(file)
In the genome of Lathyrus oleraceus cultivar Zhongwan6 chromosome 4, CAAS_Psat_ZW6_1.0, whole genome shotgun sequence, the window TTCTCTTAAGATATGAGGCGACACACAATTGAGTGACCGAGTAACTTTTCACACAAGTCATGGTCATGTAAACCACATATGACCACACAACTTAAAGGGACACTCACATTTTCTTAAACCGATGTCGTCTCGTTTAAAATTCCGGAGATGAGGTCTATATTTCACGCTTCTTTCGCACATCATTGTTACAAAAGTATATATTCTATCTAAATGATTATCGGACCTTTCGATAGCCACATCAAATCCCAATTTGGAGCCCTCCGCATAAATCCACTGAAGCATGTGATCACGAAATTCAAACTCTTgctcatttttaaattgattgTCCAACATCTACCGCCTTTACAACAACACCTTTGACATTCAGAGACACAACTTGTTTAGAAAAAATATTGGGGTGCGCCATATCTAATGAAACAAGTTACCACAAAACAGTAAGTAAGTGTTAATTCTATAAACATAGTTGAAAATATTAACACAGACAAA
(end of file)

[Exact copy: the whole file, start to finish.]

In the genome of Lathyrus oleraceus cultivar Zhongwan6 chromosome 4, CAAS_Psat_ZW6_1.0, whole genome shotgun sequence, the window TTCTCTTAAGATATGAGGCGACACACAATTGAGTGACCGAGTAACTTTTCACACAAGTCATGGTCATGTAAACCACATATGACCACACAACTTAAAGGGACACTCACATTTTCTTAAACCGATGTCGTCTCGTTTAAAATTCCGGAGATGAGGTCTATATTTCACGCTTCTTTCGCACATCATTGTTACAAAAGTATATATTCTATCTAAATGATTATCGGACCTTTCGATAGCCACATCAAATCCCAATTTGGAGCCCTCCGCATAAATCCACTGAAGCATGTGATCACGAAATTCAAACTCTTgctcatttttaaattgattgTCCAACATCTACCGCCTTTACAACAACACCTTTGACATTCAGAGACACAACTTGTTTAGAAAAAATATTGGGGTGCGCCATATCTAATGAAACAAGTTACCACAAAACAGTAAGTAAGTGTTAATTCTATAAACATAGTTGAAAATATTAACACAGACAAA